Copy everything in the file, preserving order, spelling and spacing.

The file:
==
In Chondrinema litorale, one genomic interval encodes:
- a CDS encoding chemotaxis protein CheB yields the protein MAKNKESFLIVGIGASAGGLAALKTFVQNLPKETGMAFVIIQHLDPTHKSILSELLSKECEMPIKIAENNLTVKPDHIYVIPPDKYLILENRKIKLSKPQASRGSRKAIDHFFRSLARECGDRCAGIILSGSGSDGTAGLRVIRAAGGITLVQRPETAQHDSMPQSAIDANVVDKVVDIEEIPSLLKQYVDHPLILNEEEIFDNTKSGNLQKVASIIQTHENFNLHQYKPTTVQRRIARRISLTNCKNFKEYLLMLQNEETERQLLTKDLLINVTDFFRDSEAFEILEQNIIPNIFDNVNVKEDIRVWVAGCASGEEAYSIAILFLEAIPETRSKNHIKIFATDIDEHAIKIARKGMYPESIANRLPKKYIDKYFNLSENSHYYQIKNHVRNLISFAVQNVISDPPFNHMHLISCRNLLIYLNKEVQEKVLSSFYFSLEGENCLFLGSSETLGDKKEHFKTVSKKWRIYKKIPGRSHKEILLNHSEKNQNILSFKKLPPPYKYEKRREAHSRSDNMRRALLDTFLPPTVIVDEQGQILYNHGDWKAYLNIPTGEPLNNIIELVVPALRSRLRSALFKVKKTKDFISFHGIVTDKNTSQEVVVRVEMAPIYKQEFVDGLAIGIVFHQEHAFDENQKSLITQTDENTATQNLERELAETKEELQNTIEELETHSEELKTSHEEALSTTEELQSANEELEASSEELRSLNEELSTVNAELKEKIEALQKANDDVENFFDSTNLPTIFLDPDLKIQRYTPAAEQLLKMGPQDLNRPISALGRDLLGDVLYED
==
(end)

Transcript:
In Chondrinema litorale, one genomic interval encodes:
- a CDS encoding chemotaxis protein CheB yields the protein MAKNKESFLIVGIGASAGGLAALKTFVQNLPKETGMAFVIIQHLDPTHKSILSELLSKECEMPIKIAENNLTVKPDHIYVIPPDKYLILENRKIKLSKPQASRGSRKAIDHFFRSLARECGDRCAGIILSGSGSDGTAGLRVIRAAGGITLVQRPETAQHDSMPQSAIDANVVDKVVDIEEIPSLLKQYVDHPLILNEEEIFDNTKSGNLQKVASIIQTHENFNLHQYKPTTVQRRIARRISLTNCKNFKEYLLMLQNEETERQLLTKDLLINVTDFFRDSEAFEILEQNIIPNIFDNVNVKEDIRVWVAGCASGEEAYSIAILFLEAIPETRSKNHIKIFATDIDEHAIKIARKGMYPESIANRLPKKYIDKYFNLSENSHYYQIKNHVRNLISFAVQNVISDPPFNHMHLISCRNLLIYLNKEVQEKVLSSFYFSLEGENCLFLGSSETLGDKKEHFKTVSKKWRIYKKIPGRSHKEILLNHSEKNQNILSFKKLPPPYKYEKRREAHSRSDNMRRALLDTFLPPTVIVDEQGQILYNHGDWKAYLNIPTGEPLNNIIELVVPALRSRLRSALFKVKKTKDFISFHGIVTDKNTSQEVVVRVEMAPIYKQEFVDGLAIGIVFHQEHAFDENQKSLITQTDENTATQNLERELAETKEELQNTIEELETHSEELKTSHEEALSTTEELQSANEELEASSEELRSLNEELSTVNAELKEKIEALQKANDDVENFFDSTNLPTIFLDPDLKIQRYTPAAEQLLKMGPQDLNRPISALGRDLLGDVLYED